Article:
Although multiple variants of antireflux operations are described, laparoscopic Nissen fundoplication (LNF) is currently the procedure of choice for the surgical management of GORD.3 This is reiterated in the RCSE guidance, which recommends fundoplication for the surgical management of GORD. When considering the option of surgical management of GORD, and particularly during preoperative discussion and for informed consent, it is necessary to explain to the patient (along with potential benefits) the potential adverse outcomes of surgery including side effects, complications and failure to achieve a desired aim.4 With LNF, the desired aim is ultimately an improvement in quality of life (in this case through decreased reflux symptoms and medication use). Objective outcomes such as oesophageal pH, manometry and medication requirement are repeatable measures that can assess the technical success of the procedure but do not necessarily assess (or represent) the extent of symptoms that patients are experiencing since the surgery or the impact that it has on their lives.5 ,6 Similarly, one must not underestimate the importance of different patients’ experiences during their journey through surgery, and how it may influence their perception of the whole process. Exploring these subjective aspects of surgery is challenging, but ultimately the aim of surgery is to make the patient feel better in his/her entirety, and not only improvement in the presenting symptom. It is for these reasons we feel it important to explain the chances of ‘satisfaction’ following surgery in support of likelihood of specific outcomes.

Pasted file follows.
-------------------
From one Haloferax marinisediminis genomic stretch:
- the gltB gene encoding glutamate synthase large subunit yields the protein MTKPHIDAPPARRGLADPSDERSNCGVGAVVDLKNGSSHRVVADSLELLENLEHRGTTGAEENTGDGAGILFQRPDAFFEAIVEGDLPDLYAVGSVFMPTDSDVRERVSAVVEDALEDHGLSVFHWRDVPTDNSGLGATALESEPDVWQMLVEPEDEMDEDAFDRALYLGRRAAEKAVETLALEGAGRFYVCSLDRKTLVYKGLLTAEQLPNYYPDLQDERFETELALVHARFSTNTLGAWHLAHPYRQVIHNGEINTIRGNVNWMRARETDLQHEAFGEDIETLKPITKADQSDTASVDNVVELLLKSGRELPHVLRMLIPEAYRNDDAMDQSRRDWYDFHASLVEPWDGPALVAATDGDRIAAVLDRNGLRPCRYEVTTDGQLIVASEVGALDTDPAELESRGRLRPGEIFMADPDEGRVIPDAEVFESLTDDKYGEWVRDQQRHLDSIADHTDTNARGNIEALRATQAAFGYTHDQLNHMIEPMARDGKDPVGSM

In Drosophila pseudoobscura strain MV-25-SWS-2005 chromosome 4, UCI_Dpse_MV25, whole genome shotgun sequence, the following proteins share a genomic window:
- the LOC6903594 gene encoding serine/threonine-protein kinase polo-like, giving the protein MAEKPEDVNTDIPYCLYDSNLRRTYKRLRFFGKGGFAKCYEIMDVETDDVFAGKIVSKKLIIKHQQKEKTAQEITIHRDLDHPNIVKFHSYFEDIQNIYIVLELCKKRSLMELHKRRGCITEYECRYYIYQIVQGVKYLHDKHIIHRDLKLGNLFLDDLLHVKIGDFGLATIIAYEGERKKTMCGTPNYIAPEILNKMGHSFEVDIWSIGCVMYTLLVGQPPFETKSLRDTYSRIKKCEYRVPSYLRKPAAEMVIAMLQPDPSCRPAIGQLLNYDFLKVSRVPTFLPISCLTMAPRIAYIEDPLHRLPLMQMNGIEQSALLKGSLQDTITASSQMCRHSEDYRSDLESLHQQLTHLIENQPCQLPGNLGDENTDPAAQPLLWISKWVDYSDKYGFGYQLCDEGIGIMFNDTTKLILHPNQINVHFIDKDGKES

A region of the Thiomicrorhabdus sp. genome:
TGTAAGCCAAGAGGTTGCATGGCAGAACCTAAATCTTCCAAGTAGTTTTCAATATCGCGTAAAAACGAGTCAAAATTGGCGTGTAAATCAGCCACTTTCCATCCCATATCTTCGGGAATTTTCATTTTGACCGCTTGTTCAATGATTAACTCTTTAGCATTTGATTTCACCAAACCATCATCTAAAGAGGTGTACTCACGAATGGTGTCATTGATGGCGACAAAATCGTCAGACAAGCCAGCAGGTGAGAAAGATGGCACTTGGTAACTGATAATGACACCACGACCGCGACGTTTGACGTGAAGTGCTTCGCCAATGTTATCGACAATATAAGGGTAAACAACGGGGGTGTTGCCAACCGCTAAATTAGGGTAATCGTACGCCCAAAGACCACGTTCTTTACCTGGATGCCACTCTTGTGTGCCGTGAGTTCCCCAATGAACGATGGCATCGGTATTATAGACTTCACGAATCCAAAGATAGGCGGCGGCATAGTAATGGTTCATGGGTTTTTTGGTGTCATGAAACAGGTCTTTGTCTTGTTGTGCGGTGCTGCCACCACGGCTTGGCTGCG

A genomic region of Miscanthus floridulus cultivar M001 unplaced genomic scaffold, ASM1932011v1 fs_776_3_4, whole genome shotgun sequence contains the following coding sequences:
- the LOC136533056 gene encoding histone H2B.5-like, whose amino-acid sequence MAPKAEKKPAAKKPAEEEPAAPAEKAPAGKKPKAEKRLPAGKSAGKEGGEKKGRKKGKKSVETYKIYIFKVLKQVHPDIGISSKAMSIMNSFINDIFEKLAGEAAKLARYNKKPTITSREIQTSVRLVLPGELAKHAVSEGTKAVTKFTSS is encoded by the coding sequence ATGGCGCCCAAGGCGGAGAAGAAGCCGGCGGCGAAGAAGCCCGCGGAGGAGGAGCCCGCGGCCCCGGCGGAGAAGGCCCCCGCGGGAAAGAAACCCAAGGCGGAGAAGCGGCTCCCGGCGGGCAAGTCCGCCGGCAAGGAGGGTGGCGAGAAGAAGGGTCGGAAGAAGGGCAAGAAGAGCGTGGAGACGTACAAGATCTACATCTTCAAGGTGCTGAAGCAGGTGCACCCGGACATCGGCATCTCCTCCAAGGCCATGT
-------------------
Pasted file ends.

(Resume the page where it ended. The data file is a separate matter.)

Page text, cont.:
In this study, the aim was to assess the satisfaction of LNF outcome in a UK population; specifically, whether they would have the procedure again.
A retrospective search was performed of electronic theatre records to identify all patients for whom the intended procedure was primary LNF, performed by single surgeon (BG) in a UK NHS foundation trust. A telephone survey was then conducted of all consecutive patients by two hospital employees (both surgical trainees, but neither of whom was involved in the patients’ management) over a 4-month period. Patients were informed that the survey was entirely voluntary. Using a structured questionnaire, the following questions were asked:
How are your reflux symptoms now compared with preoperatively (0=no symptoms, 10=no better than preoperatively)?
Do you still use any antiacid medication? (and so including anything that the patient interpreted as remedy for symptoms, either prescribed or over the counter)
With the benefit of hindsight, would you have the procedure again?
No further questions were asked and answers were not elaborated on. In the event of a participant not being contactable or available, a second attempt was made at a later date. Further outcome measures (collected from electronic hospital records) were conversion to open procedure, need for redo or reversal, and mortality. Any patients refusing to participate were excluded.
A total of 99 patients underwent LNF over a 42-month period from November 2008 to May 2012, all of whom had either failure of medical management or opted for surgery in spite of it. All procedures were completed laparoscopically. A standard surgical technique was used similar to that described in published papers,7 and all included the Rossetti modification (ie, wrapping only the anterior fundus and not dividing the short gastric vessels). Median follow-up was 33 months (range 5–48). Overall, 71 (72%) patients partook in the survey; the other 28 (28%) were not contactable. No patient who was contacted refused to participate. At the time of follow-up, 3 (3%) patients had required reoperation: one needed reversal (in the contactable group and so included in analysis) and two were redo procedures (both uncontactable). One patient had died during follow-up of a cause unrelated to surgery (figure 1).